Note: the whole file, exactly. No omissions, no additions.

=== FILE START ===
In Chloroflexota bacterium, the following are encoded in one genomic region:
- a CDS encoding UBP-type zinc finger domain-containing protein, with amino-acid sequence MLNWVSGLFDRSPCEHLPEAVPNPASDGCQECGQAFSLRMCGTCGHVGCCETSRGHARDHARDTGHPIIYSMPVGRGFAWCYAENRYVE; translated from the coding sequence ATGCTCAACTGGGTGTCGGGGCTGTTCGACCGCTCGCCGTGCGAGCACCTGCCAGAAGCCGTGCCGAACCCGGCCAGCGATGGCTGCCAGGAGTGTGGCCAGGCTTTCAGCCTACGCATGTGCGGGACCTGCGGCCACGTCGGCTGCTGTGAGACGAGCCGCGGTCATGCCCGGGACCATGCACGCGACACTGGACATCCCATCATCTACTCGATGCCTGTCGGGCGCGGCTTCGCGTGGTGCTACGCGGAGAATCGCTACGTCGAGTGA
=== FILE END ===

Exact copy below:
In Chloroflexota bacterium, the following are encoded in one genomic region:
- a CDS encoding UBP-type zinc finger domain-containing protein, with amino-acid sequence MLNWVSGLFDRSPCEHLPEAVPNPASDGCQECGQAFSLRMCGTCGHVGCCETSRGHARDHARDTGHPIIYSMPVGRGFAWCYAENRYVE; translated from the coding sequence ATGCTCAACTGGGTGTCGGGGCTGTTCGACCGCTCGCCGTGCGAGCACCTGCCAGAAGCCGTGCCGAACCCGGCCAGCGATGGCTGCCAGGAGTGTGGCCAGGCTTTCAGCCTACGCATGTGCGGGACCTGCGGCCACGTCGGCTGCTGTGAGACGAGCCGCGGTCATGCCCGGGACCATGCACGCGACACTGGACATCCCATCATCTACTCGATGCCTGTCGGGCGCGGCTTCGCGTGGTGCTACGCGGAGAATCGCTACGTCGAGTGA